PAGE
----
Southern Rocks had the good fortune to win the toss and, considering that the side batting first has won every match in this tournament to date, decided to do that. The slaughter began from the very first ball, the chief executioner being Raza, the Pakistani-born opener who was one of the successes of last year’s T20 but has only just been awarded a place – very successfully – in his franchise’s Logan Cup team. There was a changed batting order, with Brian Lara opening the innings with Raza. It is not often Lara has been overshadowed, but on this occasion he was totally eclipsed, although he did wisely give his partner his head and most of the bowling. When Lara was caught on the long-on boundary for 11, off 11 balls, the total was already 98; Raza had already passed his fifty, which came off only 25 balls.
Chigumbura came in next, a wise choice, as he hit his first ball for six and matched Raza stroke for stroke. Raza fully deserved a century, but he eventually skied a catch into the covers for 93 off 48 balls, in only the 12th over; he hit 11 fours and 5 sixes. Chigumbura also reached a fifty off 25 balls, and his eventual score was 65 off 31 balls, without a single four – but with seven sixes. After these two had gone, the rest of the innings was inevitably an anticlimax, but the 200 came up in the 18th over and the eventual total was 221 for six. In last year’s tournament the highest team total was a mere 190 for two, by Mountaineers against Rocks.
Matabeleland Tuskers’ task was almost impossible, but the two Englishmen opening the innings, Paul Horton and Neil Carter, set about their task in a quieter way than Raza and Chigumbura had done, but no less effectively, putting on 48 in four overs before Horton fell for 20. Soon afterwards Carter went for 30 off 15 balls, and Charles Coventry and Gavin Ewing had to take over. If anybody could challenge the massive Rocks total, Coventry could, and he was soon attacking with great power. After ten overs Tuskers had reached 105 for two, still in the game, and Coventry had 37 off 19 balls. But without adding to this he holed out in the deep, having faced 20 balls and hit a four and 4 sixes.
Realistically, this ended the Tuskers’ hopes. Ewing did his best, with 36 off 26 balls, but there was nobody now left capable of achieving the required rate of 11 an over, and climbing. 74 were needed off the last five overs, but the remaining wickets tumbled as the batsmen attempted the impossible. Cham Chibhabha with four for 32 did most to wrap up the tail, but it was the batting that will long be remembered in this match – not least by the bowlers themselves. Full scorecard below the cut.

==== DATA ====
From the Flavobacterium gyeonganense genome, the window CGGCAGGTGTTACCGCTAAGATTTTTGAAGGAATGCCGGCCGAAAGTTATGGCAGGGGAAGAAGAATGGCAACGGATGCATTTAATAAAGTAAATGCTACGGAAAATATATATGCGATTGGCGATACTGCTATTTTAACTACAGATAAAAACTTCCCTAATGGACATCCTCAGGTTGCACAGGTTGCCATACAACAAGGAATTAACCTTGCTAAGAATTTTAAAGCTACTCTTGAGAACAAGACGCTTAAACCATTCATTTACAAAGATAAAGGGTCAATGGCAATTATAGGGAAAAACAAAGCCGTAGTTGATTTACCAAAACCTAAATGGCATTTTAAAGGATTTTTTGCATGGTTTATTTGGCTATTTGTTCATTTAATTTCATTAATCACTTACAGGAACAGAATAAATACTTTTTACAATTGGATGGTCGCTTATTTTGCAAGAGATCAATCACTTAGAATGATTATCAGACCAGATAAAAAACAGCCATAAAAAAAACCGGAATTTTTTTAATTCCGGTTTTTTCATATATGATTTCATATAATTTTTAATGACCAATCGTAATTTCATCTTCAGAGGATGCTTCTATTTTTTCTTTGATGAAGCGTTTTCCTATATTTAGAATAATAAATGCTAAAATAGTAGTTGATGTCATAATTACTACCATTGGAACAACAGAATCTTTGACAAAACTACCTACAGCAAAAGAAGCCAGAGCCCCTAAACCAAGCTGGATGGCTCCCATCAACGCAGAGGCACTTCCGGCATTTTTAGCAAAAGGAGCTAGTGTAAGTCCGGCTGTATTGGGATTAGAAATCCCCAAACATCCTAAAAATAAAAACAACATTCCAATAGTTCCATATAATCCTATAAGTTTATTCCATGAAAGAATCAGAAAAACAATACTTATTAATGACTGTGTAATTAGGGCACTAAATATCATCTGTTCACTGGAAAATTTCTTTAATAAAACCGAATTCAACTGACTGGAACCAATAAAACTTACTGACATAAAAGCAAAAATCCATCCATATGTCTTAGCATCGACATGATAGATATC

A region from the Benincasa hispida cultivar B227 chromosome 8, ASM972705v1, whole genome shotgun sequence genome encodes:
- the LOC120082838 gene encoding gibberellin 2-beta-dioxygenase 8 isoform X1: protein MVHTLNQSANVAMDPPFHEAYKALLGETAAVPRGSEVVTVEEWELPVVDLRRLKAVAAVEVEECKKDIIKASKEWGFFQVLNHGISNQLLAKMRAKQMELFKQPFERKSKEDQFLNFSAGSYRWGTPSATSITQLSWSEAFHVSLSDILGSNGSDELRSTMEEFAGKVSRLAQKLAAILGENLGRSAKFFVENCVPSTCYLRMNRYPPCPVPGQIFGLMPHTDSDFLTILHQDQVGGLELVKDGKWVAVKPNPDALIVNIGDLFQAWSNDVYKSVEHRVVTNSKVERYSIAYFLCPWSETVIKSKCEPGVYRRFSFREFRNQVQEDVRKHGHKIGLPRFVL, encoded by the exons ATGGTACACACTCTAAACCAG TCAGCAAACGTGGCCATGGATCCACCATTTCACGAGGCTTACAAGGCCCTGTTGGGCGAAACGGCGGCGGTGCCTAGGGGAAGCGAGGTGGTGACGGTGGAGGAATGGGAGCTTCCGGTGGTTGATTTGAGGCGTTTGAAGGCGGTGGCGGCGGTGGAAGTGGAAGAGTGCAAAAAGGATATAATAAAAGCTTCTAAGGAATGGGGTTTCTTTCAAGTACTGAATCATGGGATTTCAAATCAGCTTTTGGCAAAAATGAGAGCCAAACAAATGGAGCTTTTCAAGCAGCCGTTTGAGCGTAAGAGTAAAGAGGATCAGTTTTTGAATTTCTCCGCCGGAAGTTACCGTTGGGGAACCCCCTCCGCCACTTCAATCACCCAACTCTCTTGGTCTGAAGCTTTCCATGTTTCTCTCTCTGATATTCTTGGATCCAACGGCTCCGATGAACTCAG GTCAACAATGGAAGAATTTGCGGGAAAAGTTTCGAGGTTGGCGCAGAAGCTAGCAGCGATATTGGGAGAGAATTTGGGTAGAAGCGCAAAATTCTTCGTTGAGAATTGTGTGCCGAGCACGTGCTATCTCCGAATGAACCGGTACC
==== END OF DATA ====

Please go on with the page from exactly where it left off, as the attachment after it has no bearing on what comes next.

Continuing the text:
Rocks 221/6 (20 overs; Sikandar Raza 93, Carter 2/32), Tuskers 180 (19.3 over; Coventry 37, Chibhabha 4/32). Southern Rocks win by 41 runs.
[Match report via ZC]
Matabeleland Tuskers, making a belated appearance in this tournament, began strongly with a 12-run victory over the hosts, Mashonaland Eagles. The Englishman Neil Carter blazed 49 runs off 29 balls at the start, to give his team an advantage they never really lost. Then a good all-round bowling performance proved too much for Eagles as they chased a daunting target.
Tuskers batted on winning the toss, and could scarcely have got off to a batter start. Carter ripped the opening bowling to shreds, in particular enjoying the bowling of Trevor Garwe, whom he hammered for four fours and two sixes scooped over fine leg in one over; as there were also three wides, this gave a total of 31 runs off that over. His opening partner Paul Horton was then out for 3 – the score now being 53 after 4.3 overs. Carter was finally caught on the long-off boundary for 49, but Charles Coventry carried on his good work, making 23 off 14 balls. After ten overs the score was 97 for three, and a total of 200 looked quite possible.
Around this point, however, Eagles began to pull the game back, unexpectedly through the gentle medium-pace of Ryan Butterworth, who took three wickets for 20 runs off his four overs and quite spoiled the momentum of the Tuskers. Sean Williams (38 not out) and Gavin Ewing (15) fought back by adding 38 in six overs, but this was rather slow going for this point of the innings, and the total only reached 167 for seven, after such a good start. Garwe bowled Keegan Meth with a knee-high full toss off the final ball of the innings and finished with the interesting figures of 2-0-44-1.
Eagles lost their big hitter Cephas Zhuwao to the second ball of the innings, caught near the midwicket boundary, and then Chris Mpofu produced a superb delivery that came back and splayed Forster Mutizwa’s stumps; 10 for two. Grant Flower and Nick Compton fought back and gradually began to get on top of the bowling, helped by a missed chance at mid-off early in their stand. The stand was ended by a brilliant driving catch by Tawanda Mupariwa, off a reverse sweep, that removed Compton for 30. The score was 62 for four in the tenth over, and more than ten an over were now required to win.